My friend Andrew was well on his way to becoming a funeral director. While attending general classes at our community college, he worked part time for one of the local funeral homes. His main job entailed janitorial work and preparing the viewing and chapel areas for each visitation. When a funeral was also to take place, he set up chairs and helped arrange the altar area of the main room.
Andrew enjoyed interacting with the funeral home’s clients and got along well with his employer and the rest of the staff. He was promised a position with the funeral home after completion of mortuary science classes. Andrew went on hiatus from his work here in Norfolk, Nebraska and attended school in Kansas City, Missouri. He also decided on an apprenticeship at the Jackson County, Missouri Medical-Examiner’s Office aka the coroner’s office.
Andrew sometimes told me about some of the cases he assisted with. As you can imagine, there are some gruesome scenarios associated with death in a major metropolitan area such as Kansas City. Andrew performed his duties in the coroner’s office for just over a year, then he resigned. He honestly could not envision a career in the funeral industry any longer.
Andrew returned to Nebraska and eventually became employed as a physical therapist at a hospital in Lincoln. He has found his niche by “working with the living”. My friend tells me that he will always have profound respect for funeral directors and their staff members. Andrew says he considered his time in the funeral industry as a sort of spiritual practice. He says he grew by leaps and bounds in Kansas City.
I’ve needed the services of a funeral director three times. They were to help arrange the funerals of my mother, my brother, and then my father. All three of them were with the same funeral home in Wayne, Nebraska. In all three instances, I was pleased with the deep level of empathy and caring of the funeral director and his assistant.
While discussing my father’s arrangements I couldn’t help but notice that the funeral director shares many of the same personality traits that Andrew exhibits. They are both soft-spoken men who wear empathy on their sleeves. They both have a dry sense of humor that they display when appropriate. They both have spent considerable amounts of time working in an atmosphere of death and tragedy.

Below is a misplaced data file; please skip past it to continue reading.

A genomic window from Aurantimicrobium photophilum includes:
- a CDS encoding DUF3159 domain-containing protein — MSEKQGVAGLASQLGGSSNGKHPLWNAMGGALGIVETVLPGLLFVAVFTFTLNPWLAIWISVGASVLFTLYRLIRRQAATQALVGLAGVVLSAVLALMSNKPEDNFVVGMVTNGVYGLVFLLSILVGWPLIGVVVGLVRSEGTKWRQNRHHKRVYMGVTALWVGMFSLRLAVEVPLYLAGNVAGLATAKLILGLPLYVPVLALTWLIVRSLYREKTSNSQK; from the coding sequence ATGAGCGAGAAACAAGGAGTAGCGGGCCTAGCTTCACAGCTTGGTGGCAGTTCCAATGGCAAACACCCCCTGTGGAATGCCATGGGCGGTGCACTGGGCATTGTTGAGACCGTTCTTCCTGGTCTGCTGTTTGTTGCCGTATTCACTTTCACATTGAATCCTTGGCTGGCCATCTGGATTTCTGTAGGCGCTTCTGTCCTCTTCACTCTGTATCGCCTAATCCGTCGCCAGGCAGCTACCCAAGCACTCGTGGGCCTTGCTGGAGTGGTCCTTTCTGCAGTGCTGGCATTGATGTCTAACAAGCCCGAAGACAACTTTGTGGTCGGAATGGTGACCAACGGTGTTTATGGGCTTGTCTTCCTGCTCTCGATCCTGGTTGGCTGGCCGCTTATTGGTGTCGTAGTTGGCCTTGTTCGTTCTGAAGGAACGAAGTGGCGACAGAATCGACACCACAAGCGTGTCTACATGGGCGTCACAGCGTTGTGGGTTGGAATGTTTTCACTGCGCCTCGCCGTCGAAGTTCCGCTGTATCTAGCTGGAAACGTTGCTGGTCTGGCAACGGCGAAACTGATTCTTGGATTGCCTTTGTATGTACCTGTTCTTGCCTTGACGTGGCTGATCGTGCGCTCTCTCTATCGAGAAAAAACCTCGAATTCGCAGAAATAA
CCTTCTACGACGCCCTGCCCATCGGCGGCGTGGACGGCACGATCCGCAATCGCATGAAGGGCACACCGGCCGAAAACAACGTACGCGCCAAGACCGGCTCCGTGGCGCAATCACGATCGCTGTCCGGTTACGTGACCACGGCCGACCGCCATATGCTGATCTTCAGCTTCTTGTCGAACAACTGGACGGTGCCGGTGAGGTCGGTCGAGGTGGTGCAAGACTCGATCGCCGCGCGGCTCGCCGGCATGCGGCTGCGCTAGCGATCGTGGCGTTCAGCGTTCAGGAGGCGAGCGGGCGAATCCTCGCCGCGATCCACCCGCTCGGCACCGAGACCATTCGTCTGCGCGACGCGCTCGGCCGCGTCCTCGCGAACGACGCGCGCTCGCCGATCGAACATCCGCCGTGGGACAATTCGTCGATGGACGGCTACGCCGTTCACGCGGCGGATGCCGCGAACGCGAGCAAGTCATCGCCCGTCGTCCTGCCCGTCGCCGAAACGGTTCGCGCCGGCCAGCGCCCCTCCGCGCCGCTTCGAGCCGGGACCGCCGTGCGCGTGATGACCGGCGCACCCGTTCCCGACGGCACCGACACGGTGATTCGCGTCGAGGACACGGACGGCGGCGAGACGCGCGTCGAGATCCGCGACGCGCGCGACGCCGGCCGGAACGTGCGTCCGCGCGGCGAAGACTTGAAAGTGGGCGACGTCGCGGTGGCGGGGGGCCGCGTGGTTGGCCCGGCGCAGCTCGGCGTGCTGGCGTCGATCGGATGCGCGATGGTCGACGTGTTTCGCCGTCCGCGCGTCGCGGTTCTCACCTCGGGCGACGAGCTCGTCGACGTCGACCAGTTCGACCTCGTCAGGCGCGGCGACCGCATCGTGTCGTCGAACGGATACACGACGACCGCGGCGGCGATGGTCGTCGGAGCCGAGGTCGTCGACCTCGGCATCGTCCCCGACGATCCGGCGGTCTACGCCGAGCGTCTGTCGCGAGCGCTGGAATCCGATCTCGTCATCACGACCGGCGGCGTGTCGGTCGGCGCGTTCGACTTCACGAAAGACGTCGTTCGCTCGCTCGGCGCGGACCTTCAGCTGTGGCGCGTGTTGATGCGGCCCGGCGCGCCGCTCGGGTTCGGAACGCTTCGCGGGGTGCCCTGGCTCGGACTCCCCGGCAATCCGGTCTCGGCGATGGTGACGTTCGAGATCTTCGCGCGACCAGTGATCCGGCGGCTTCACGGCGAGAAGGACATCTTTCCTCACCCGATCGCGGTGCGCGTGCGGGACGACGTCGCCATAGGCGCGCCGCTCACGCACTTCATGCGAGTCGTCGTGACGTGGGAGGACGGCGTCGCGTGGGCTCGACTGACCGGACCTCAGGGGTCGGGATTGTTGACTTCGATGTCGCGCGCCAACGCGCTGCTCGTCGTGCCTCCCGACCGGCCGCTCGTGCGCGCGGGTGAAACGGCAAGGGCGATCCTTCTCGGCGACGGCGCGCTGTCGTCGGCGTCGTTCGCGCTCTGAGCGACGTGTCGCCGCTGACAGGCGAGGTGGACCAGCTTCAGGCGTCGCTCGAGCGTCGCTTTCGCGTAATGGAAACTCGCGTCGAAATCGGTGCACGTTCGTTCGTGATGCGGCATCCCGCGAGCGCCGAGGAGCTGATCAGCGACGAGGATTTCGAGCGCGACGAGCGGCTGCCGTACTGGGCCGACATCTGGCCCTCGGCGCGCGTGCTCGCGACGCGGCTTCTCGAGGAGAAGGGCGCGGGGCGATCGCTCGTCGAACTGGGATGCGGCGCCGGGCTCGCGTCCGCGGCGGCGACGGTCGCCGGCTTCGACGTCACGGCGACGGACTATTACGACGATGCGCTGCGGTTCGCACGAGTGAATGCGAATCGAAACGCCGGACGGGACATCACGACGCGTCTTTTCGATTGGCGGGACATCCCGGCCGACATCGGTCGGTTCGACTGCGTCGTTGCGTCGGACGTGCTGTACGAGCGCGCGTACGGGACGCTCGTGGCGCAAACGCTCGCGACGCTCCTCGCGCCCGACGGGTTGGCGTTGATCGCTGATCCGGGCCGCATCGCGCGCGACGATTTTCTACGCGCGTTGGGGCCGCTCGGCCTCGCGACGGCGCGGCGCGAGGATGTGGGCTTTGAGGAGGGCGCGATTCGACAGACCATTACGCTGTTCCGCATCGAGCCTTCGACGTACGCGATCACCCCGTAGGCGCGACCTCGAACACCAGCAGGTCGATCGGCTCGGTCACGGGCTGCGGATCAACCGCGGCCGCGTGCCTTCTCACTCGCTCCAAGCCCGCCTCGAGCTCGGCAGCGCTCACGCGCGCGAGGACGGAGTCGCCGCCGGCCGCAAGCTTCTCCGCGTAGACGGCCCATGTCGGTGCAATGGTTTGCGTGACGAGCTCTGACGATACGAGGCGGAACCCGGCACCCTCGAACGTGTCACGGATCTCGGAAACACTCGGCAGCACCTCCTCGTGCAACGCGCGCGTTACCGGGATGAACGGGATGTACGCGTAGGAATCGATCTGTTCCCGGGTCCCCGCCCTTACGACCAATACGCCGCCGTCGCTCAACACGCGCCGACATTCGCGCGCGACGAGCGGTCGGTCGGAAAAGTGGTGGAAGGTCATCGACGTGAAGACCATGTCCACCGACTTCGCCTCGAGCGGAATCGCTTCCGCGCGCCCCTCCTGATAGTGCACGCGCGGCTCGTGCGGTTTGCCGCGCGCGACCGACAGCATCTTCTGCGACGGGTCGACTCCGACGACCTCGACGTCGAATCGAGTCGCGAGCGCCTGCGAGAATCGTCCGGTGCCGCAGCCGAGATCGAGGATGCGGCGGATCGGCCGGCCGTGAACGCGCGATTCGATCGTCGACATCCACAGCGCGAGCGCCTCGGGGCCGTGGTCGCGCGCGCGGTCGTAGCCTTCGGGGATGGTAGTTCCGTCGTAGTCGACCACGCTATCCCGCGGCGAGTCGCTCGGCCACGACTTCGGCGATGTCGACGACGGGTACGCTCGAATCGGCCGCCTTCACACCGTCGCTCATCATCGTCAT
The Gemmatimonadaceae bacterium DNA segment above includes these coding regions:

“Real empathy is sometimes not insisting that it will be okay, but acknowledging that it is not.”–Sheryl Sandberg
I don’t know the nature of the “coat of armor” that funeral directors must wear. It must be strong enough to enable him or her to withstand daily encounters with death and grief yet pliable enough to allow authentic empathy and patience to shine through.
Funeral directors and their assistants wear several hats. They are expert practitioners of mortuary science, they have a religious orientation to their work, they provide inspirational comfort, and many of them are students of philosophy. They are unsung heroes and heroines that provide a necessary service to humanity.
I can hardly imagine working in a profession that most people would never consider nor be capable of doing. Only certain types of people can walk head-first into the darkness of death and suffering and withstand daily encounters with other people’s suffering and grief. These people do their work with dignified class and finesse. They deserve much more public praise and recognition than they currently do.
The Blue Jay of Happiness ponders wisdom from His Holiness the 14th Dalai Lama. “It is important not to allow ourselves to be put off by the magnitude of others’ suffering. The misery of millions is not a cause for pity. Rather, it is a cause for compassion.”